Trade center demolition sets stage for corridor growth

Photo courtesy of the city of Taylor. Demolition work began last week on the former Gibraltar Trade Center on Racho Road, and city officials said the marketplace building and surrounding structures should be razed by month’s end to make way for a Menards store. Gibraltar Trade Center had been a weekend destination since 1982 before its final sales last fall.

Photo courtesy of the city of Taylor. Demolition work began last week on the former Gibraltar Trade Center on Racho Road, and city officials said the marketplace building and surrounding structures should be razed by month’s end to make way for a Menards store. Gibraltar Trade Center had been a weekend destination since 1982 before its final sales last fall.

By JAMES MITCHELL
Sunday Times Newspapers

TAYLOR – The passing of an era – and start of a new one – began last week that will forever alter the local landscape with the absence of the former Gibraltar Trade Center.

Demolition crews began on Wednesday tearing down the massive structure on Racho Road, the first of many steps that city officials said will initiate a new business outlook there and throughout the area.

“It’s not just limited to the Gibraltar building,” Mayor Rick Sollars said. “All of the structures on the 88-acre site will come down.”

Sollars said that within two weeks the majority of demolition work will be done, a razing anticipated since last year when property owners Jim and Bob Koester confirmed plans to sell the site and merge their weekend market operations into the remaining outlet in Mt. Clemens. The landmark trade center opened in Taylor in 1982 and held its final weekend of sales last fall.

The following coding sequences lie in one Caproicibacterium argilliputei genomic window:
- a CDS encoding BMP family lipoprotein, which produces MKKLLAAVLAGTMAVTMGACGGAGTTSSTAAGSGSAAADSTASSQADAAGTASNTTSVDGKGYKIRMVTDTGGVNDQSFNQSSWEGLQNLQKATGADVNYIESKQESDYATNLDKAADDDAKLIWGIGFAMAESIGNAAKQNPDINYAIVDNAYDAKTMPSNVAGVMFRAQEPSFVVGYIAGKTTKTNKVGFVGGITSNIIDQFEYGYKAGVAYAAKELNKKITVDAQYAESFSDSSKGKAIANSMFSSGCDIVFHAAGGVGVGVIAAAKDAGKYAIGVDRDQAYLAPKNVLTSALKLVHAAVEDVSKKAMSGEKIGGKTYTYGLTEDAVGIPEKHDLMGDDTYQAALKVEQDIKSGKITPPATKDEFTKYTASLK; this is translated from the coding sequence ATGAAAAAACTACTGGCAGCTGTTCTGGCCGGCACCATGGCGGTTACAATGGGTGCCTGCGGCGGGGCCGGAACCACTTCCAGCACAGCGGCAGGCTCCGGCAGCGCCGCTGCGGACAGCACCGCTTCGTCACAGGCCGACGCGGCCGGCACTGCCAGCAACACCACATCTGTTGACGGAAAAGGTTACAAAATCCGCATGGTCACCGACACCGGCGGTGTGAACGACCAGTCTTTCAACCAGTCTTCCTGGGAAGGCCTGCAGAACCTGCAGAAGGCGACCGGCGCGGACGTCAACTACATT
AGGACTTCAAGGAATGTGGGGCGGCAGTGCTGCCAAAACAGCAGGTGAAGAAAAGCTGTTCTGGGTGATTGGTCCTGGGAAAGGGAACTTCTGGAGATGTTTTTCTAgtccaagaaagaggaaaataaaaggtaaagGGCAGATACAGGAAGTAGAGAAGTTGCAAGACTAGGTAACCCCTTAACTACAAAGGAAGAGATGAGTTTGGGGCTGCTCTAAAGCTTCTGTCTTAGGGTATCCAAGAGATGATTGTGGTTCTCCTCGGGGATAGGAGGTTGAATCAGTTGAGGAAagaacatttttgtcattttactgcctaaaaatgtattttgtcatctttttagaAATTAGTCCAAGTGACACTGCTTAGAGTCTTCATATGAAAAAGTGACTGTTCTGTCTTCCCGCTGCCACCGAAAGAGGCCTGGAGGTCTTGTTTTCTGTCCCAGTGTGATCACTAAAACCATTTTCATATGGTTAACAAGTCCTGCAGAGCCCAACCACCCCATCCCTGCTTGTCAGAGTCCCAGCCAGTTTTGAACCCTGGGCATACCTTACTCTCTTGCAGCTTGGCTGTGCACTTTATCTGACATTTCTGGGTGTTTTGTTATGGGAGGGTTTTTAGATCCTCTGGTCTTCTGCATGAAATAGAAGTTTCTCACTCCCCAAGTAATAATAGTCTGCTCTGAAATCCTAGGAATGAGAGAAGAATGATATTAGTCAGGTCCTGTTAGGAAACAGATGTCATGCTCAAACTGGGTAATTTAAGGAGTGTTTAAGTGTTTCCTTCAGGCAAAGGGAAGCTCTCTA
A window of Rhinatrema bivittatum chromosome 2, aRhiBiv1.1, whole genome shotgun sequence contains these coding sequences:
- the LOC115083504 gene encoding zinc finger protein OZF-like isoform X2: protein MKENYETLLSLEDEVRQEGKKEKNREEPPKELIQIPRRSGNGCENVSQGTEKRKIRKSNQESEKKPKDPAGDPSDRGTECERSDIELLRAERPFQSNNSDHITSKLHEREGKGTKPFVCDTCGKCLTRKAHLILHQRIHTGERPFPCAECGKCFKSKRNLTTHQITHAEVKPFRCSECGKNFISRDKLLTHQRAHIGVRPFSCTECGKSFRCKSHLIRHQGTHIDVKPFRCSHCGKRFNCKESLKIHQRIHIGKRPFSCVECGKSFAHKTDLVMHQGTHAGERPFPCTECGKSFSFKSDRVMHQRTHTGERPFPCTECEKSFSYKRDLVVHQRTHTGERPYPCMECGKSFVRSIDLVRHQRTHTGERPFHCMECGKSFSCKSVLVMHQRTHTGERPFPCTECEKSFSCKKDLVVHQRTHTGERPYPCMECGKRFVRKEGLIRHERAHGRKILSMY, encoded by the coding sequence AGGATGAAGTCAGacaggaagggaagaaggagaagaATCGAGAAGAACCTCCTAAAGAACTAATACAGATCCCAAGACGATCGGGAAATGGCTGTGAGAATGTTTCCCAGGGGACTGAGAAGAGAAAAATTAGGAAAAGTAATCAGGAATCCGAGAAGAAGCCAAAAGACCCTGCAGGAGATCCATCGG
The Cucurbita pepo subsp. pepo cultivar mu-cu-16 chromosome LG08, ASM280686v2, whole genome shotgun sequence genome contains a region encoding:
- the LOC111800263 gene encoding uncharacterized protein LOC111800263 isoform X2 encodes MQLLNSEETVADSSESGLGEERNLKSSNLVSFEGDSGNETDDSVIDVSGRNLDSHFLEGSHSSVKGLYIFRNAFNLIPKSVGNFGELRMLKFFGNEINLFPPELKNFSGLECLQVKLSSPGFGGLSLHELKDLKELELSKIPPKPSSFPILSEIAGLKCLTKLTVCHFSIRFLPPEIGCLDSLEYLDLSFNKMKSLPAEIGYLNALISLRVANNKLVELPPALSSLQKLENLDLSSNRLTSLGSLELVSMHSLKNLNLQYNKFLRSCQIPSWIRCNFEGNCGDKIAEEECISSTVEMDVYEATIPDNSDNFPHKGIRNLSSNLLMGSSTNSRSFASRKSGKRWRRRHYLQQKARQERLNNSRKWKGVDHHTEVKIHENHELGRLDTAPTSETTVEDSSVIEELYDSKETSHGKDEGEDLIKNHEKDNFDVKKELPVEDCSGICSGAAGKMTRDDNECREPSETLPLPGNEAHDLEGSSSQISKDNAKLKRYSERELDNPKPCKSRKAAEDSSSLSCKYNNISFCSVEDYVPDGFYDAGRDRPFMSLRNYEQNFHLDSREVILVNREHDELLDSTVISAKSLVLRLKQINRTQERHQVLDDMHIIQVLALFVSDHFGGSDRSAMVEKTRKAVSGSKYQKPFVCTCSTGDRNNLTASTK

Construction will begin next summer on a Menards store that will replace the 320,000-square-foot Gibraltar building with a department store anchor to a multi-faceted series of development projects, with retail operations expected to begin in 2017.

Although specific ancillary businesses have not been confirmed, Sollars said a number of projects are slated for both Racho Road and the Eureka corridor. The city has partnered with Menards to address traffic issues and next year will modify signals along the affected roadways. Resurfacing projects from Wayne County are also expected next year to include Eureka between Allen and Racho roads.

“We want to enhance the retail experience without becoming a congested nightmare,” Sollars said. Development that had been at a recession-hampered standstill, he said, is poised for considerable growth in the next few years.

(James Mitchell can be reached at jmitchell@bewickpublications.com.)

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